For a few years leading up to the film, the AVGN character randomly teased on his web series to reviewing the most requested game by his fanbase, E.T. on the Atari 2600. After years of teasing, he finally got around to reviewing it in grand fashion by dedicating a whole movie to it. E.T. is notorious for being a horribly licensed movie game rushed to market in time to coincide with the blockbuster Stephen Spielberg directed film. A lot of people point to it as the impetus of the crash of the videogame market in 1983 in the United States, which resulted in a few terrible years of console games until Nintendo resurrected the market with the NES in late 1985. Atari overproduced the game, and bad word-of-mouth resulted in many unsold copies that Atari buried along with plenty of other unsold product in a New Mexico landfill.

The buried Atari product ties into the plot for AVGN: The Movie. Fan demand for a review of E.T. (which is called Eee Tee in this film to avoid a lawsuit from Universal) is so high that upstart videogame publisher Cockburn Industries wants to capitalize on it with a sequel, Eee Tee 2, and promises to make it even worse than the first game. Cockburn sends their representative, Mandi (Sarah Glendening) down to convince the Nerd to make an event out of it by filming a documentary on a road trip to the New Mexico landfill to dig up and review both the original game, and Cockburn's sequel. The Nerd finally commits to the project after pressure from his colleague, Cooper (Jeremy Suarez). The trio's journey to New Mexico does not go as planned because it is filled with plenty of opposition from a secret government agency headed up by General Dark Onward (Stephen Mendel) and his top agent, McButter (Helena Barrett) that has their own confidential reasons why Eee Tee shall forever remain buried.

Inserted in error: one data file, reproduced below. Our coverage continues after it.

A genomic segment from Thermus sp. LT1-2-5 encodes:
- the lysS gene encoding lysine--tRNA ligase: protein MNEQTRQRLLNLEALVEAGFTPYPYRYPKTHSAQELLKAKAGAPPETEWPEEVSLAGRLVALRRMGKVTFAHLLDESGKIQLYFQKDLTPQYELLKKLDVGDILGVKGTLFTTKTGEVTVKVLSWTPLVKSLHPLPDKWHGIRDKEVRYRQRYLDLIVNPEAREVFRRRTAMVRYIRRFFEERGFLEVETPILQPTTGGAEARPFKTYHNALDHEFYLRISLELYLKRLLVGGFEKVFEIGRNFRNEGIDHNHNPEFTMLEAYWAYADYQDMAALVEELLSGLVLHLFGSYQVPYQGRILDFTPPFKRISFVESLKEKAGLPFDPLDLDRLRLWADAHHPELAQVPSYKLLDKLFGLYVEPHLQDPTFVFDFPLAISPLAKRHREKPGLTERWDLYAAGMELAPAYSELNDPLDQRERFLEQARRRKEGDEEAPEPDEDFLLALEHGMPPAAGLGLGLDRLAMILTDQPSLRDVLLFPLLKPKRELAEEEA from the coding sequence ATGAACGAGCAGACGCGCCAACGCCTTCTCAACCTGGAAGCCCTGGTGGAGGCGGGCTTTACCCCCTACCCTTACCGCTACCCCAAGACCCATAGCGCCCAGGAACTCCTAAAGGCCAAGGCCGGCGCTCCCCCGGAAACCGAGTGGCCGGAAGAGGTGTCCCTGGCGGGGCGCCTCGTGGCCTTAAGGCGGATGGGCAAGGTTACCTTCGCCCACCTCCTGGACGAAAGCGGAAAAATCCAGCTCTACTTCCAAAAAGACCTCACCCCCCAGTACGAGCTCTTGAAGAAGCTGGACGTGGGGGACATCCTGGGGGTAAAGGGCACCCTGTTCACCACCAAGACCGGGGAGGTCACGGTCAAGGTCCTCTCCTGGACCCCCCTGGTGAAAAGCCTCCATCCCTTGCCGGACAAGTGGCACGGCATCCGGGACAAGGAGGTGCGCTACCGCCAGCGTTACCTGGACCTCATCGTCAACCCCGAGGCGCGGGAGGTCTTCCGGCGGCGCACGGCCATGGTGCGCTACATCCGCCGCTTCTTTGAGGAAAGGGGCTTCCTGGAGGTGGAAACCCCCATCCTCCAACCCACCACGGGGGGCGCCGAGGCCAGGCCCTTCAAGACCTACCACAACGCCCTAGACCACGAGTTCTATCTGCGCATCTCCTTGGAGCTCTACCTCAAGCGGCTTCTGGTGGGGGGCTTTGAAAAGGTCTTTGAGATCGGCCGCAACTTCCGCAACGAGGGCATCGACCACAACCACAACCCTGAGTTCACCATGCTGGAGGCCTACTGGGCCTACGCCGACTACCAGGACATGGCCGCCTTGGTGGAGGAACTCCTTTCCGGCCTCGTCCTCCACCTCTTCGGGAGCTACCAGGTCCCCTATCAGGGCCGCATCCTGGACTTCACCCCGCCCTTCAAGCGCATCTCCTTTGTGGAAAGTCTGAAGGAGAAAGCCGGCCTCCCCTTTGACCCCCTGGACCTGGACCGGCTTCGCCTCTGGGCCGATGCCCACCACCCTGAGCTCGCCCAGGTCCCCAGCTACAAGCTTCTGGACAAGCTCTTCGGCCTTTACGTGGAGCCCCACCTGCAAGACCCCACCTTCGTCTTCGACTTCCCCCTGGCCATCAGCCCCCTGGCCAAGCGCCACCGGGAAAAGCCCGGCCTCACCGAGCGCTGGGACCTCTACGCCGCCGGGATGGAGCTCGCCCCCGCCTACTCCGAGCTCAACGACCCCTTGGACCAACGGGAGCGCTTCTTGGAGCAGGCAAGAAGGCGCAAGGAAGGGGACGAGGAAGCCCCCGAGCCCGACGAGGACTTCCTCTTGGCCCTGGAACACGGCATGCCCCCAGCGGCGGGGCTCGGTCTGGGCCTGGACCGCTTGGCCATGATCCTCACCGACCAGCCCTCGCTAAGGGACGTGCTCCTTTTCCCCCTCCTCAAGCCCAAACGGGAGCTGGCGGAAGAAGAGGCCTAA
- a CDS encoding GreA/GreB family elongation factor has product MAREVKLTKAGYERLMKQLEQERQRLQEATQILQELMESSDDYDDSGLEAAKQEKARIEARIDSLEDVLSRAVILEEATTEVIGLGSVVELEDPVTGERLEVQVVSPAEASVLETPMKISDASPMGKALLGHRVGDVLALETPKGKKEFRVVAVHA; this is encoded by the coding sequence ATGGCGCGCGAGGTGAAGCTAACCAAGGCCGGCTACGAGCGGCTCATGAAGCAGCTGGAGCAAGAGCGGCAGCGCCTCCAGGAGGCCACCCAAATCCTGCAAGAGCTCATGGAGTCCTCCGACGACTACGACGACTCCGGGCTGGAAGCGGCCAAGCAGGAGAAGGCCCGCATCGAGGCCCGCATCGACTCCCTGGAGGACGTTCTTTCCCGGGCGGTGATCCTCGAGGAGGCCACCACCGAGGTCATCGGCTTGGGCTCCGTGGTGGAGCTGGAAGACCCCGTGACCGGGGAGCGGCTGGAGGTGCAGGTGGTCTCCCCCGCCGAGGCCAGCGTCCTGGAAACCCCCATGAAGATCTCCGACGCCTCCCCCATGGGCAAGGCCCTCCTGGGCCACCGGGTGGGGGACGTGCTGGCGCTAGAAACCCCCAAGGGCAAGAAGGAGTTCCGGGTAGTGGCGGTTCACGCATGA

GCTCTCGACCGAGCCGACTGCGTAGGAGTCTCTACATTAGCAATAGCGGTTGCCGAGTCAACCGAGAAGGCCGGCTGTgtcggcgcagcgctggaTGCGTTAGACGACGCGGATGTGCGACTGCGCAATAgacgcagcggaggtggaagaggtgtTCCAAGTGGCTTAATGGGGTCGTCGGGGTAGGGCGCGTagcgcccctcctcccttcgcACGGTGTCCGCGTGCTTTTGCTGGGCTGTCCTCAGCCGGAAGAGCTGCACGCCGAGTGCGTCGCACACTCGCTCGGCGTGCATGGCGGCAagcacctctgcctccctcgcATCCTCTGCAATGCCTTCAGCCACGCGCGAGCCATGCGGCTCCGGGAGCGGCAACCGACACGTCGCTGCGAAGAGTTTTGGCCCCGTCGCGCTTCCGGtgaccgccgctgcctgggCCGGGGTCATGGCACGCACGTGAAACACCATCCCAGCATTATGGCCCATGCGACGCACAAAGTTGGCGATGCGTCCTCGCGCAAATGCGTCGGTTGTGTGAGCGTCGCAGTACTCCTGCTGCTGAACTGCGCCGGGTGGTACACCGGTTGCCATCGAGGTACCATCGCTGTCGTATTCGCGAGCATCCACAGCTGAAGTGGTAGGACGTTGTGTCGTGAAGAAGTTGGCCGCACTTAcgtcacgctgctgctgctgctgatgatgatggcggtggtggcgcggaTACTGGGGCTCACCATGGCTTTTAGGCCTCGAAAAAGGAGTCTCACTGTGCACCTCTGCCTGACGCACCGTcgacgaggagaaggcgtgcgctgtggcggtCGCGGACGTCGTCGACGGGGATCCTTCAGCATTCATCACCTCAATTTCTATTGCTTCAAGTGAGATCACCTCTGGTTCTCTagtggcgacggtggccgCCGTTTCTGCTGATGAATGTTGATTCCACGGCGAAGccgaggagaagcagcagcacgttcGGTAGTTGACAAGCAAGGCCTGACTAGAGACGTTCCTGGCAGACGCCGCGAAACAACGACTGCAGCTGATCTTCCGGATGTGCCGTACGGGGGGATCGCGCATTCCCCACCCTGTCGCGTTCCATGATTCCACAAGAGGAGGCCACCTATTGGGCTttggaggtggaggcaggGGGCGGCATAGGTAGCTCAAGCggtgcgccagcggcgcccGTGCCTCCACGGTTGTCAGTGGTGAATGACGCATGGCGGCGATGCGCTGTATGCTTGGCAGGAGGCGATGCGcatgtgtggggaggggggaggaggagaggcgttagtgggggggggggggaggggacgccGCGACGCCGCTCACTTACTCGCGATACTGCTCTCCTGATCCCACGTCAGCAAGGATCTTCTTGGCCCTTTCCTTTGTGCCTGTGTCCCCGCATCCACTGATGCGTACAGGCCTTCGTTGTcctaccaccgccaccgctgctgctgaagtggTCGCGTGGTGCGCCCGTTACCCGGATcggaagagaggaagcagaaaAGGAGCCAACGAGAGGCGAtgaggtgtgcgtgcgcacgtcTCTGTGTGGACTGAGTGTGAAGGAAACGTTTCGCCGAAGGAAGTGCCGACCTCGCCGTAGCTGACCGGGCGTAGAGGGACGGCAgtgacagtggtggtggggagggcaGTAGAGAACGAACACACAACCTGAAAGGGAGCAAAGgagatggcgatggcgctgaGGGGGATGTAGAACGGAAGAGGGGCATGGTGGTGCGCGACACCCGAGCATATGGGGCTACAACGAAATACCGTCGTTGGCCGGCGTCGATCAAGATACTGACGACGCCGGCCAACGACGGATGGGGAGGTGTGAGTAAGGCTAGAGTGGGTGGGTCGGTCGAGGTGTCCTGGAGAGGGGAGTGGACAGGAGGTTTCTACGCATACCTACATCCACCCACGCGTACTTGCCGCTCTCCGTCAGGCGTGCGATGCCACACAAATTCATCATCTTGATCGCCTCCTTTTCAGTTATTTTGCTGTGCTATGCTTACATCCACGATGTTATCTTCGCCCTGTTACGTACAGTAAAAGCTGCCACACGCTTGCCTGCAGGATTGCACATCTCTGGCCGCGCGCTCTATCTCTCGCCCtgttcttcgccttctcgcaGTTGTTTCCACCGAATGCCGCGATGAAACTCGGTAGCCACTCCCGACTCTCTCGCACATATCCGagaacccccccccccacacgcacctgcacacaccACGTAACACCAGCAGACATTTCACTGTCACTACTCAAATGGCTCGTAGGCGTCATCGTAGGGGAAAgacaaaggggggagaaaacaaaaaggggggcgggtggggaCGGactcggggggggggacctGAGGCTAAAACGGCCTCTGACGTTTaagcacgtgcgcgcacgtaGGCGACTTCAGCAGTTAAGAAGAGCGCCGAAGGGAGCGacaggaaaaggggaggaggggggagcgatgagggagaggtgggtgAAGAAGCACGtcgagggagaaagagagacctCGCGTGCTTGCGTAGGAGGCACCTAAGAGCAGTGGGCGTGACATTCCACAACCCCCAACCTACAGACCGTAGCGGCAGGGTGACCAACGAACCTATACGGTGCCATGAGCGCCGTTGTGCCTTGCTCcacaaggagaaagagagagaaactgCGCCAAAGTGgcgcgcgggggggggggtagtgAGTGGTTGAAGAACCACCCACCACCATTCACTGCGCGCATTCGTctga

From following blog posts on Rolfe's website over the years, I remember a full length feature film has been a passion project of his for many years now, and he made sure to go for broke on AVGN: The Movie. The film well surpassed its online crowd funding goal, and wound up with a budget of $325,000. This results in a much more better looking product on screen when compared to the average online AVGN episode. The film is shot entirely in high definition, which yields far better lighting and camera work that can be done with an entire crew when compared to the usual one man production filmed by Rolfe. Rest assured, the film is still filled with plenty of vintage cheesy special effects and action shots the web series is known for, so it is not like the film is trying to pretend to be this grand major motion picture as it retains plenty of the essence that lead to the popularity of the web series.

One of the recurring themes on the AVGN web series is he randomly will get interrupted in one of his game reviews by a villain associated with the game being reviewed and the villain and The Nerd will duke it out in an over-the-top cheesy fight scene. Now that Rolfe has an actual film budget, he went all out with a mythical gigantic robot on a rampage destroying some of the country's landmark structures. As I alluded to in the prior paragraph, these action scenes look far more ambitious and impressive compared to the action scenes from the web series, but do not hold a candle to almost anything done by major film studios, but I mean that in a good way because the film embraces the hokey, low-rent special effects the web series is known for.